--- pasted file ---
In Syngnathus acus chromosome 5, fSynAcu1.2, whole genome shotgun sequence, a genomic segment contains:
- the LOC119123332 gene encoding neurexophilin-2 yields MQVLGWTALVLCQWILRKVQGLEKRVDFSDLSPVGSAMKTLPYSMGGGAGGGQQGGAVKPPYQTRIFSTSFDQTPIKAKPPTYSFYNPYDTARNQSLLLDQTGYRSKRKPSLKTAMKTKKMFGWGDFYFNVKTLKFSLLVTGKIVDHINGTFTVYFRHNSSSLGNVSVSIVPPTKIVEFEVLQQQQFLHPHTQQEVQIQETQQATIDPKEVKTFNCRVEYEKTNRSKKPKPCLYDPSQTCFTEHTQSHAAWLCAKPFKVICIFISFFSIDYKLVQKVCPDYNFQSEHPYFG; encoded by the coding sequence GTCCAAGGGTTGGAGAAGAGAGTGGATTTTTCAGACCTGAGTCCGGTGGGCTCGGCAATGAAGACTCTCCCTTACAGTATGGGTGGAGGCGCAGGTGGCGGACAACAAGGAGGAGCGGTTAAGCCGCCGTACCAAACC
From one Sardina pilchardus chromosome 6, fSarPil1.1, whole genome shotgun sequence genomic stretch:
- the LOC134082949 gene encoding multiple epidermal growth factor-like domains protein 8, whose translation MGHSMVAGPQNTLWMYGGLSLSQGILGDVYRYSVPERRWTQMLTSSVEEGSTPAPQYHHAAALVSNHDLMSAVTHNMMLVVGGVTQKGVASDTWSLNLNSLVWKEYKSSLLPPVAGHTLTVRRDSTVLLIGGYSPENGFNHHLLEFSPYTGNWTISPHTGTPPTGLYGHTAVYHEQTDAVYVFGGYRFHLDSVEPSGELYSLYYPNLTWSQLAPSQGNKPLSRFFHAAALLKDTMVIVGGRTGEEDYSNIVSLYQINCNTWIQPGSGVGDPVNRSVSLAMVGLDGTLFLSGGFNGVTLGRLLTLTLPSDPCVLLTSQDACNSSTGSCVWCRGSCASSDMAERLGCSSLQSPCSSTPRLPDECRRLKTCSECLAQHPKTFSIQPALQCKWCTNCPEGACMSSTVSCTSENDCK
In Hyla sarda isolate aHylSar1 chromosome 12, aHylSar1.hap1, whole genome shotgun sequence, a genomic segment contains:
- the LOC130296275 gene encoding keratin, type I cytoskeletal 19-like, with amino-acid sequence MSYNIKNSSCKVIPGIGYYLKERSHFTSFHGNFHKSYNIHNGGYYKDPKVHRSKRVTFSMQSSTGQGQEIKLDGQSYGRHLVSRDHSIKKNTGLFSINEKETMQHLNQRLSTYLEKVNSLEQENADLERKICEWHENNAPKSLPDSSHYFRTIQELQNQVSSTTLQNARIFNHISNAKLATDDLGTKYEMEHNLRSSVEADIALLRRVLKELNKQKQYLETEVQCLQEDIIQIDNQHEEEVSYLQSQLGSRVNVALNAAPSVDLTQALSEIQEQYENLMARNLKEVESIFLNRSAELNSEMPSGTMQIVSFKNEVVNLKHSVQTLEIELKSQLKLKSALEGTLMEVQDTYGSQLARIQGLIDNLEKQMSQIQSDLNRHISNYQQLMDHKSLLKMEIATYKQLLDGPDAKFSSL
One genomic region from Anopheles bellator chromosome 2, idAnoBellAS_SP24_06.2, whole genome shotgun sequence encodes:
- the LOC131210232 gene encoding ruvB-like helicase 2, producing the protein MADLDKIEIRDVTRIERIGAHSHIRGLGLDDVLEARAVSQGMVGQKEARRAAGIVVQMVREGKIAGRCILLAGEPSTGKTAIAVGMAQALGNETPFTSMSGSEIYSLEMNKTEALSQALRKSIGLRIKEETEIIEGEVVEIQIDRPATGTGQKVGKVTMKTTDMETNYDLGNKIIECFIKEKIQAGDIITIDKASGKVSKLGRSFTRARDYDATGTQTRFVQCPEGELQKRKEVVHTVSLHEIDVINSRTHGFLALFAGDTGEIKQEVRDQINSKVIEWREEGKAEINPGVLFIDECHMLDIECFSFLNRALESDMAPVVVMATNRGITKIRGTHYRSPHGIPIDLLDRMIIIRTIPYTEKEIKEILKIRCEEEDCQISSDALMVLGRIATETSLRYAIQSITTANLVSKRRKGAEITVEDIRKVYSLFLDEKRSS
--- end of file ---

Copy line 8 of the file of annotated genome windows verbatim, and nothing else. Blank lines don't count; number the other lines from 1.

- the LOC131210232 gene encoding ruvB-like helicase 2, producing the protein MADLDKIEIRDVTRIERIGAHSHIRGLGLDDVLEARAVSQGMVGQKEARRAAGIVVQMVREGKIAGRCILLAGEPSTGKTAIAVGMAQALGNETPFTSMSGSEIYSLEMNKTEALSQALRKSIGLRIKEETEIIEGEVVEIQIDRPATGTGQKVGKVTMKTTDMETNYDLGNKIIECFIKEKIQAGDIITIDKASGKVSKLGRSFTRARDYDATGTQTRFVQCPEGELQKRKEVVHTVSLHEIDVINSRTHGFLALFAGDTGEIKQEVRDQINSKVIEWREEGKAEINPGVLFIDECHMLDIECFSFLNRALESDMAPVVVMATNRGITKIRGTHYRSPHGIPIDLLDRMIIIRTIPYTEKEIKEILKIRCEEEDCQISSDALMVLGRIATETSLRYAIQSITTANLVSKRRKGAEITVEDIRKVYSLFLDEKRSS